By Mike Sorrentino, CFA, Chief Strategist, Aviance Capital Management. Reprinted by permission.
A Wall Street Darling
A true Wall Street darling came on the scene during the 1990s and rose to meteoric heights as the internet revolution began to change the world. This firm had a reputation for hiring the best and brightest, outmaneuvering their competition in highly profitable markets, and making shareholders a lot of money.
This company paid huge bonuses to top producers, which were often in the form of company stock. Since the stock price surged over so many years, employees gleefully watched their net worth skyrocket, and many became multimillionaires well before their 30th birthday.
Newfound wealth understandably creates an emotional attachment to the investment responsible for such a life-changing event, and the bond between investors and this stock only strengthened over time due to three influential forces:
- Management: Executives urged employees to keep their entire 401(k) and other investment vehicles in as much company stock as they could own because the prospects of the firm were so bright. Employees were also hesitant to send any signal to their bosses that they would ever doubt management’s bullish tone.
- Proximity: Employees often prefer to own the stock of their employer because they believe that they have an “edge” over other investors, since they are closer to the day-to-day operations of the firm.
- Wall Street: Analysts from the largest banks, who were paid millions every year for their recommendations, were in near unanimous agreement that this stock had to be owned for the long run.
Given this backdrop, it’s hard to blame employees for refusing to sell a single share, and those who remained invested enjoyed the ride in the chart below.
The stock rose so much that it soon represented 90% or more of many employees’ net worth. They became so addicted to the gains that they ignored the most basic principles of diversification.
Unfortunately, this company’s name was Enron, and the chart below illustrates how billions in wealth
disappeared in a matter of weeks, as the world learned that management had been committing fraud for years.
Still to this day, questions remain unanswered about how so many smart people lost so much money and why they did not see the fraud sooner. However, as a long-term investor, I feel that these questions are not the ones that people should have been asking.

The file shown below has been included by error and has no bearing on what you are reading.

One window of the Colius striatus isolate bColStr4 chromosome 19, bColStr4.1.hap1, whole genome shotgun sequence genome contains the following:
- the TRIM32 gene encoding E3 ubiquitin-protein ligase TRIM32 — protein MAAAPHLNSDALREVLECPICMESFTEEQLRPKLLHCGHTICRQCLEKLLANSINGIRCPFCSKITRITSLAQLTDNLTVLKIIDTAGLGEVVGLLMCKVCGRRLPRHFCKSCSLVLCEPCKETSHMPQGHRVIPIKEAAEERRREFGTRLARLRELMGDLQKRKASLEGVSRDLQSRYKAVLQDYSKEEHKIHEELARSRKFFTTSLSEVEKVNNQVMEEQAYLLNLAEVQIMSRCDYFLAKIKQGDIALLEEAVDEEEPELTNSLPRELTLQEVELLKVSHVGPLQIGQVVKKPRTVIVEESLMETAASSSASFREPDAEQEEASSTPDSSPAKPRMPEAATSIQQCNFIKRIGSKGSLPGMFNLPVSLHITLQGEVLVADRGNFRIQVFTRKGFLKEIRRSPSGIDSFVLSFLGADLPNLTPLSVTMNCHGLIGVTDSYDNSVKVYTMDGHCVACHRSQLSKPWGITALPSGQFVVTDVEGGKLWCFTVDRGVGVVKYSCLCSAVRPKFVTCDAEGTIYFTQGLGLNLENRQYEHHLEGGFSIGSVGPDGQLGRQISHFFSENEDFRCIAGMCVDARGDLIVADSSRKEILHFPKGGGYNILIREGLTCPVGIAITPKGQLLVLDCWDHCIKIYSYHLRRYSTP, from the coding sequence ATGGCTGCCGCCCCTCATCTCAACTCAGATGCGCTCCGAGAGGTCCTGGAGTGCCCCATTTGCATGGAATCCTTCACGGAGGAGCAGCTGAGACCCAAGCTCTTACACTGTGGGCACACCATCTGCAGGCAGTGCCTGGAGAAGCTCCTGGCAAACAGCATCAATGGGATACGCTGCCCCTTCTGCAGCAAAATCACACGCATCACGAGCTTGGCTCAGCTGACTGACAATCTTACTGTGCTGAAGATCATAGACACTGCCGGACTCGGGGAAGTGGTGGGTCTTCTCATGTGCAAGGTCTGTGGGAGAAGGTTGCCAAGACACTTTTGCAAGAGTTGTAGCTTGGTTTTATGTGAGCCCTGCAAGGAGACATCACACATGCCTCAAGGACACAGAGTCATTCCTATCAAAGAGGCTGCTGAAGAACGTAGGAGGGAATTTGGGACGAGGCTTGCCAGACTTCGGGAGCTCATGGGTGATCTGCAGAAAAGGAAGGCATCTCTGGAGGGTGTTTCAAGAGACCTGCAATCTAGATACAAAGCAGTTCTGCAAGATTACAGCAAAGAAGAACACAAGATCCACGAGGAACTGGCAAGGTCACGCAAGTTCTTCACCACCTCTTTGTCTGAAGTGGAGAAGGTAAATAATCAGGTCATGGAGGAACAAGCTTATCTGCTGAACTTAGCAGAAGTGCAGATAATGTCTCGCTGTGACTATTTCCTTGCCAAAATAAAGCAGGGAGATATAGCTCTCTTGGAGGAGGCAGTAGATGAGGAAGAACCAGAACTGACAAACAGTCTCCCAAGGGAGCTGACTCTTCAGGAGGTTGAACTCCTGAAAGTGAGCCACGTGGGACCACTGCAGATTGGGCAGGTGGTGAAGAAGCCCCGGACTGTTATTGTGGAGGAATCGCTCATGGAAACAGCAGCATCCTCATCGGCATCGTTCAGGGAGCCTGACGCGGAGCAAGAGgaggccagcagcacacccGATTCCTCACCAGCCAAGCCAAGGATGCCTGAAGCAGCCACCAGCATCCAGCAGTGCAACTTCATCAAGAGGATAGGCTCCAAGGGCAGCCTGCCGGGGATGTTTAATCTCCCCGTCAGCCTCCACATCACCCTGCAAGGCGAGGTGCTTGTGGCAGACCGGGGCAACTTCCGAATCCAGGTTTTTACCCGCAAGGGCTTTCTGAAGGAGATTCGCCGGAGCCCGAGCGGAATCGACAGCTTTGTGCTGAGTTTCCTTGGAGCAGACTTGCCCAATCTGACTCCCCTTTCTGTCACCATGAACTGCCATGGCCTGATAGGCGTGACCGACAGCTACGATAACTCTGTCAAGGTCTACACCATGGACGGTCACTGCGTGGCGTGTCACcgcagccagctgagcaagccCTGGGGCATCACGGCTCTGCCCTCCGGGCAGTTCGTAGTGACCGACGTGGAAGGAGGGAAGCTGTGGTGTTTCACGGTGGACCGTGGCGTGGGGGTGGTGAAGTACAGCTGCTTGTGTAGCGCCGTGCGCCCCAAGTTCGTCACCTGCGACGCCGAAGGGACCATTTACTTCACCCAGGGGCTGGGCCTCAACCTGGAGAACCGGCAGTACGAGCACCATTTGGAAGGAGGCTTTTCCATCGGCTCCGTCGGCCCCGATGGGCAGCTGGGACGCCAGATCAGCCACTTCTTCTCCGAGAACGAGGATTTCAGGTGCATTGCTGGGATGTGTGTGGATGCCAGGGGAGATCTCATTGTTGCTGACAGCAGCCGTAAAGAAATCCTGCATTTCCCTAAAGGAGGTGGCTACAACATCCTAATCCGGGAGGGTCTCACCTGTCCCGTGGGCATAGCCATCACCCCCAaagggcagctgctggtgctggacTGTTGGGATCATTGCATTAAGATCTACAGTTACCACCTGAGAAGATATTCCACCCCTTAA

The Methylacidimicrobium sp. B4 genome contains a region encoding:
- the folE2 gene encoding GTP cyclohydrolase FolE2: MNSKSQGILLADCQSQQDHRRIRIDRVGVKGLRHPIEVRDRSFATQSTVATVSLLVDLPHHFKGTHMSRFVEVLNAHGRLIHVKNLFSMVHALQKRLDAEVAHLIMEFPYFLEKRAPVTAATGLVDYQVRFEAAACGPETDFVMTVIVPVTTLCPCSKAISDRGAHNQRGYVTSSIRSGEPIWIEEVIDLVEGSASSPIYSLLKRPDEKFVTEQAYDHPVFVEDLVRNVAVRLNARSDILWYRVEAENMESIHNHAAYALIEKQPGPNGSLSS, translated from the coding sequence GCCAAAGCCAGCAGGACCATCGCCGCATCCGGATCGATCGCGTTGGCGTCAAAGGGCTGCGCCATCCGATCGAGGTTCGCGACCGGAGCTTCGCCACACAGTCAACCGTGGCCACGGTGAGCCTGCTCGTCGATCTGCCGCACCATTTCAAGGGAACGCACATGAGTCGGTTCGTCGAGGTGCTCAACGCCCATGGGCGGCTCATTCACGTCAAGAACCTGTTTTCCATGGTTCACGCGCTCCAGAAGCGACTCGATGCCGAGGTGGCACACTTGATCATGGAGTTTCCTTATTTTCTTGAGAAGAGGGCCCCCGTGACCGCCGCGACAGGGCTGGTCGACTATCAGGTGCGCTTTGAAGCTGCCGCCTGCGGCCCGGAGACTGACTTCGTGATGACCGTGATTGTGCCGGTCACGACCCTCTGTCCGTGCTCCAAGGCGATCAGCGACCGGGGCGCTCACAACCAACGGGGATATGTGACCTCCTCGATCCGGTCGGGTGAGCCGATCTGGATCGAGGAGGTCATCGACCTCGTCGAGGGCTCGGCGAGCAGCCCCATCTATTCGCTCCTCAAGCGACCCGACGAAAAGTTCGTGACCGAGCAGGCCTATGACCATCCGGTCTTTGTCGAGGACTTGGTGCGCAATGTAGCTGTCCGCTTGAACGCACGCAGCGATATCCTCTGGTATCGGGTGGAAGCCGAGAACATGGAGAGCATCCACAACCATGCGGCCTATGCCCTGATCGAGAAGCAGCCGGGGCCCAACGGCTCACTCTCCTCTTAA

Concentrated Holdings are Deadly
Investors accumulate a concentrated holding for several reasons. A CEO may take her company public and then have a large amount of stock that she cannot legally sell. An individual investor could have purchased Apple’s stock at $3 and never sold shares. The list goes on and on.
These positions typically develop over time, and it’s safe to say that accumulating a concentrated holding is a great problem to have in a portfolio. However, as this position rises relative to the overall size of the portfolio, the risk quickly outweighs any potential for future gain.
Those investors who watched their entire life savings disappear as Enron fell should not be faulted for failing to spot fraudulent activity because it is extremely rare and often conducted by a small group of bad actors out of reach from most employees and regulators.
Rather, the real question they should have asked is why such a smart and successful group of people
collectively chose to put all their eggs into one basket. Enron investors may have lost their investment due to fraud, but their net worth vanished due to lack of diversification.
No matter how much conviction one may have about an investment opportunity, diversification still requires prudence. Investing to build net worth over time is a process of managing risk, not taking risk, and there is no conceivable situation where a concentrated holding is appropriate.
Each investor is unique, so it’s tough to generalize about where the concentration becomes too high. But I cannot think of a situation where a single investment should ever comprise more than 20% of an individual’s investable assets (excluding a primary residence).
Simply put, it’s easy for the media and those who lost so much to blame Enron, but the truth is that lack of proper diversification was the real cause for the destruction of so many financial futures.
Implications for Investors
Stocks get handed down through generations, some make investors very wealthy in a short amount of time, and others represent the company founder’s life achievement. In each of these scenarios, emotional attachments understandably develop toward a stock in the form of loyalty, pride, and admiration.
However, mixing emotions into investing provides absolutely no upside to an investor, and any love for a stock will be a one-way street. I have lost count to the number of times I have met a once wealthy investor who watched their net worth vanish because they could not bring themselves to break an emotional bond to an investment.
Admittedly, there are instances when an investor is forced to maintain a concentrated position. For example, executives are often required to hold stock for a minimum amount of time, while others fear that selling stock would lead outside investors to believe that prospects for the firm are dire. Fortunately, strategies exist for those who cannot sell but still want to mitigate the risk inherent in concentrated holdings.
The bottom line is that breaking up is hard to do, but investors who currently hold a large position in any one investment are strongly urged to speak with their financial advisor immediately about devising a plan to either divest or hedge this risk.